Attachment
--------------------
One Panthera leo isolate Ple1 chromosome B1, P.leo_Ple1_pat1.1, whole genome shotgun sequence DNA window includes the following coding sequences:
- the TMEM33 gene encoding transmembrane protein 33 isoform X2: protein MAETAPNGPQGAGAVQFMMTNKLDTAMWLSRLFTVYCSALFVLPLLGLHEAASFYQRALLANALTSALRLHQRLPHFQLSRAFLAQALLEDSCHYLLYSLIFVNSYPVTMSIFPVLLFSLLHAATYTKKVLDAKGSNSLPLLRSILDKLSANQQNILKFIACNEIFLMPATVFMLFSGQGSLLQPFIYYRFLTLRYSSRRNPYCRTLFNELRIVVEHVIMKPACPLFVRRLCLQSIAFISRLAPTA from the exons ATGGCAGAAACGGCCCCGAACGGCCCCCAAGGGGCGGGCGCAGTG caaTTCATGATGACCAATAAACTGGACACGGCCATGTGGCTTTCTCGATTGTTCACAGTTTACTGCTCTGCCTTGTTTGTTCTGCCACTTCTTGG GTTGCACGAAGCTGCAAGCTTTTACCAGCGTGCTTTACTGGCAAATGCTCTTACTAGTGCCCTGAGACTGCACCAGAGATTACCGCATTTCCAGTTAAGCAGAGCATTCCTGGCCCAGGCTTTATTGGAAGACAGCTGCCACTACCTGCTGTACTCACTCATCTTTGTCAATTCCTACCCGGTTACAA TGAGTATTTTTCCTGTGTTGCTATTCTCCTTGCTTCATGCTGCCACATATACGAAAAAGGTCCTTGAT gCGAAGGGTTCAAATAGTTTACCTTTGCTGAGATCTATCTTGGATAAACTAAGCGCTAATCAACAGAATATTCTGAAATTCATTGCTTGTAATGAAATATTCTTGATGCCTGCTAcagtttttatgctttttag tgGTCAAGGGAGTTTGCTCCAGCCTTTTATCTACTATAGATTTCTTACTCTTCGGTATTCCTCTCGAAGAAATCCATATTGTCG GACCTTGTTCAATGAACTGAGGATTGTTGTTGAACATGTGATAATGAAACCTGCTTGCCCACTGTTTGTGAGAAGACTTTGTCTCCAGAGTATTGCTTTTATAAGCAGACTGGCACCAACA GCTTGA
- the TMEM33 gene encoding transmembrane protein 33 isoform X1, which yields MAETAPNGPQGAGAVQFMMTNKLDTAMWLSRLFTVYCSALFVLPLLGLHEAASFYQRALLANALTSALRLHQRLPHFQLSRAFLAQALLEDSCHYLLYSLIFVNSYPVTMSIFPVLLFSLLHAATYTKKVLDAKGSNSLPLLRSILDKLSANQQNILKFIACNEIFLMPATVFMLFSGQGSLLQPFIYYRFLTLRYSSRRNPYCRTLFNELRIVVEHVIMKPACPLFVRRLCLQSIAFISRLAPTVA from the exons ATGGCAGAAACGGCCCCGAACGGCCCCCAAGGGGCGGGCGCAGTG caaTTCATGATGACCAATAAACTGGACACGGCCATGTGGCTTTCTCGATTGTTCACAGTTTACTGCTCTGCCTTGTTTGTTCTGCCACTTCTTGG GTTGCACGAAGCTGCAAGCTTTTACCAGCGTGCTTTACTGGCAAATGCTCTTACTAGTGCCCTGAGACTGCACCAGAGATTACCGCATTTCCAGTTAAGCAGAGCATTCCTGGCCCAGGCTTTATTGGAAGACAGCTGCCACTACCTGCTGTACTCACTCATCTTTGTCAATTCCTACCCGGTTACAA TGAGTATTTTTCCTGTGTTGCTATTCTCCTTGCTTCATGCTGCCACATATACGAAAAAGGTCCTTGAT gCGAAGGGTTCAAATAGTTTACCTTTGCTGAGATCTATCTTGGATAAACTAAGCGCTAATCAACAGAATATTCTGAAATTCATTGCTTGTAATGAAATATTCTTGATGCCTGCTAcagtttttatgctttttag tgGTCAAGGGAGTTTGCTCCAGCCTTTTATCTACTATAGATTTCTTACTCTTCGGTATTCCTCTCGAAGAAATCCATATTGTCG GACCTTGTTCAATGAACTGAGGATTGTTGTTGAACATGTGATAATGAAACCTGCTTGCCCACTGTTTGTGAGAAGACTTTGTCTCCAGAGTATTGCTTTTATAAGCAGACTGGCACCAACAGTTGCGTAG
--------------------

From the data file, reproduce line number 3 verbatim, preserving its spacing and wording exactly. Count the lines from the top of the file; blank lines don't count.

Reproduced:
- the TMEM33 gene encoding transmembrane protein 33 isoform X1, which yields MAETAPNGPQGAGAVQFMMTNKLDTAMWLSRLFTVYCSALFVLPLLGLHEAASFYQRALLANALTSALRLHQRLPHFQLSRAFLAQALLEDSCHYLLYSLIFVNSYPVTMSIFPVLLFSLLHAATYTKKVLDAKGSNSLPLLRSILDKLSANQQNILKFIACNEIFLMPATVFMLFSGQGSLLQPFIYYRFLTLRYSSRRNPYCRTLFNELRIVVEHVIMKPACPLFVRRLCLQSIAFISRLAPTVA from the exons ATGGCAGAAACGGCCCCGAACGGCCCCCAAGGGGCGGGCGCAGTG caaTTCATGATGACCAATAAACTGGACACGGCCATGTGGCTTTCTCGATTGTTCACAGTTTACTGCTCTGCCTTGTTTGTTCTGCCACTTCTTGG GTTGCACGAAGCTGCAAGCTTTTACCAGCGTGCTTTACTGGCAAATGCTCTTACTAGTGCCCTGAGACTGCACCAGAGATTACCGCATTTCCAGTTAAGCAGAGCATTCCTGGCCCAGGCTTTATTGGAAGACAGCTGCCACTACCTGCTGTACTCACTCATCTTTGTCAATTCCTACCCGGTTACAA TGAGTATTTTTCCTGTGTTGCTATTCTCCTTGCTTCATGCTGCCACATATACGAAAAAGGTCCTTGAT gCGAAGGGTTCAAATAGTTTACCTTTGCTGAGATCTATCTTGGATAAACTAAGCGCTAATCAACAGAATATTCTGAAATTCATTGCTTGTAATGAAATATTCTTGATGCCTGCTAcagtttttatgctttttag tgGTCAAGGGAGTTTGCTCCAGCCTTTTATCTACTATAGATTTCTTACTCTTCGGTATTCCTCTCGAAGAAATCCATATTGTCG GACCTTGTTCAATGAACTGAGGATTGTTGTTGAACATGTGATAATGAAACCTGCTTGCCCACTGTTTGTGAGAAGACTTTGTCTCCAGAGTATTGCTTTTATAAGCAGACTGGCACCAACAGTTGCGTAG